Definition of odium in English:


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  • General or widespread hatred or disgust directed toward someone as a result of their actions.

    ‘his job had made him the target of public hostility and odium’
    • ‘It was a clever stratagem for defeating the tax proposals without incurring the popular odium for doing so.’
    • ‘Stalin's military and political dispositions once the war started have incurred odium.’
    • ‘He concluded: ‘I am sorry if you are genuinely unaware of the public odium against your company in the West of London.’’
    • ‘While Lakshmi is the goddess of riches, her elder sister is the deity of poverty, indigence, odium, reproach and ignominy.’
    • ‘By the same token, ‘the later we postponed publication, the less would the inevitable odium react upon the British’.’
    • ‘For this I can reasonably expect the eternal odium of the architectural profession, but this revelation must proceed despite the personal cost to myself.’
    • ‘She needs to accumulate much more odium before she'll qualify for the UN job.’
    • ‘For some inexplicable reason, I found that my odium for a certain Coach Rams significantly outweighs my detestation of Damien Rose.’
    • ‘Damien did a magnificent job of revealing his utmost contempt for Richard; so magnificent that his odium for him could almost be smelt.’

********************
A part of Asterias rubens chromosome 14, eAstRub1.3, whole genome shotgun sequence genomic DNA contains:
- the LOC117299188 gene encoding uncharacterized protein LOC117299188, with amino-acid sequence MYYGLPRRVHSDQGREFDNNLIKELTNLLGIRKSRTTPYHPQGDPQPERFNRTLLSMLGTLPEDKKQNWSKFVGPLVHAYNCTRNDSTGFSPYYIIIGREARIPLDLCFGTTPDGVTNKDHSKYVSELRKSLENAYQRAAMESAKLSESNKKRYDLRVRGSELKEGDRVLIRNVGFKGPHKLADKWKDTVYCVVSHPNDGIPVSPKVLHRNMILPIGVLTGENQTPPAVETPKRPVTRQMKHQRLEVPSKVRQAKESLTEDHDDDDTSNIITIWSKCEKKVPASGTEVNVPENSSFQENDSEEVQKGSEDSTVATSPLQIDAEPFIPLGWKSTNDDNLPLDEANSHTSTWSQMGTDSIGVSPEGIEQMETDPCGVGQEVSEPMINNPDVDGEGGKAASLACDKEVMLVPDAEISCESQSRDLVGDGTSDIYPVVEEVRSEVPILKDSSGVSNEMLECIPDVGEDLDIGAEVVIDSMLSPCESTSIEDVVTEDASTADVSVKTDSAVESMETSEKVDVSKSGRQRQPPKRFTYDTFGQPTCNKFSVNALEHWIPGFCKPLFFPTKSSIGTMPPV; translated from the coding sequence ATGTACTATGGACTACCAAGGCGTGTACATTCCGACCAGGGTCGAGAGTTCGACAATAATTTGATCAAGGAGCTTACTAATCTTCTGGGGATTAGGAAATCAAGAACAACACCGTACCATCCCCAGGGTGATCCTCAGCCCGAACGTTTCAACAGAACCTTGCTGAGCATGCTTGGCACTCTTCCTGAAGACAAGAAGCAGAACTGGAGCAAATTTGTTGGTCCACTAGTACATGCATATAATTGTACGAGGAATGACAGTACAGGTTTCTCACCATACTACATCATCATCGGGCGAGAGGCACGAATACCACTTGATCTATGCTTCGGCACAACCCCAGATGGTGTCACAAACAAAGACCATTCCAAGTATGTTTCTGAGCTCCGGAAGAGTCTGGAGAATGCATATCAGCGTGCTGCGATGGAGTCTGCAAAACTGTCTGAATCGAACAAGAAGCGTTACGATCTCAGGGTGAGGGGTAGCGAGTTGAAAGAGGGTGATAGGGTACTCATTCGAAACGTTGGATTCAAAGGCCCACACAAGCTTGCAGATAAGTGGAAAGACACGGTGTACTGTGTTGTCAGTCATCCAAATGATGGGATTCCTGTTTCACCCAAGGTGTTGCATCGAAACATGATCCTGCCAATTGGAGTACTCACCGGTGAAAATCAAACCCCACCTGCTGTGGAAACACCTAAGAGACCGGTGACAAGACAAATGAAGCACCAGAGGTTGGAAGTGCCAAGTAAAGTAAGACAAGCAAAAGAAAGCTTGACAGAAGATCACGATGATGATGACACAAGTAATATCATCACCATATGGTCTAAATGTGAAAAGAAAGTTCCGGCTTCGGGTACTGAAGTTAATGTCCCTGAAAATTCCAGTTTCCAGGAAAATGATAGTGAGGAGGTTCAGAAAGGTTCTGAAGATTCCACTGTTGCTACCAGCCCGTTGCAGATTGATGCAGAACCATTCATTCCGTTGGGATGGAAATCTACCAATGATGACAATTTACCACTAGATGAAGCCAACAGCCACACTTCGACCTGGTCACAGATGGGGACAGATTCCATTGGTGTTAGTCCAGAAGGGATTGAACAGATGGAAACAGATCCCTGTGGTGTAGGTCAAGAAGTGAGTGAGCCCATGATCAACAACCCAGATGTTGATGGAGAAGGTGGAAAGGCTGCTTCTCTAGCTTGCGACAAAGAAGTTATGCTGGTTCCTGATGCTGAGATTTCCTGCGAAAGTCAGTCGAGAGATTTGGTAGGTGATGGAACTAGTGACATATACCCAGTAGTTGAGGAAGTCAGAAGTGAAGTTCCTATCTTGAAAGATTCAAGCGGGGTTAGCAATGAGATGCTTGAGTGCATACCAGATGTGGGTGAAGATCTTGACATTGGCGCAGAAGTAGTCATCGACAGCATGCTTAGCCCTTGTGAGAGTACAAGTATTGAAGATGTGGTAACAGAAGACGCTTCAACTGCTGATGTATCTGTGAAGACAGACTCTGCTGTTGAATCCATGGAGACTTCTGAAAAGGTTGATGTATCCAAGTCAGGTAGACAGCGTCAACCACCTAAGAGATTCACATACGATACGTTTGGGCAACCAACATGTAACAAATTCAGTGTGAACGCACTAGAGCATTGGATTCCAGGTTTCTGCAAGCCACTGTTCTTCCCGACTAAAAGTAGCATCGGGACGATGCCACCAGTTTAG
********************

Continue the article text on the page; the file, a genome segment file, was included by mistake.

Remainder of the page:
• ‘The odium is either gone or all over pervasive, and the township revolts are assuming an endemic scale and nature reminiscent of 20 years ago.’
    • ‘That is the sort of thing which, if permitted, brings the administration of justice into odium.’
    • ‘Things would not end with Rebecca's prejudice and odium.’
    • ‘I didn't feel the normal odium I hold for dresses and skirts when Rosemary made me try it on; it was quite an exquisite dress, really.’
    • ‘No, my odium for him spans much further into the past.’
    • ‘Pursing her lips together Kyle stormed off her odium for him increasing with every living day.’
    disgust, abhorrence, repugnance, revulsion, repulsion, loathing, detestation, hatred, hate, execration, obloquy, dislike, disapproval, disapprobation, distaste, disfavour, aversion, antipathy, animosity, animus, enmity, hostility, contempt, censure, condemnation
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/ˈōdēəm/ /ˈoʊdiəm/


Early 17th century from Latin, ‘hatred’, from the verb stem od- ‘hate’.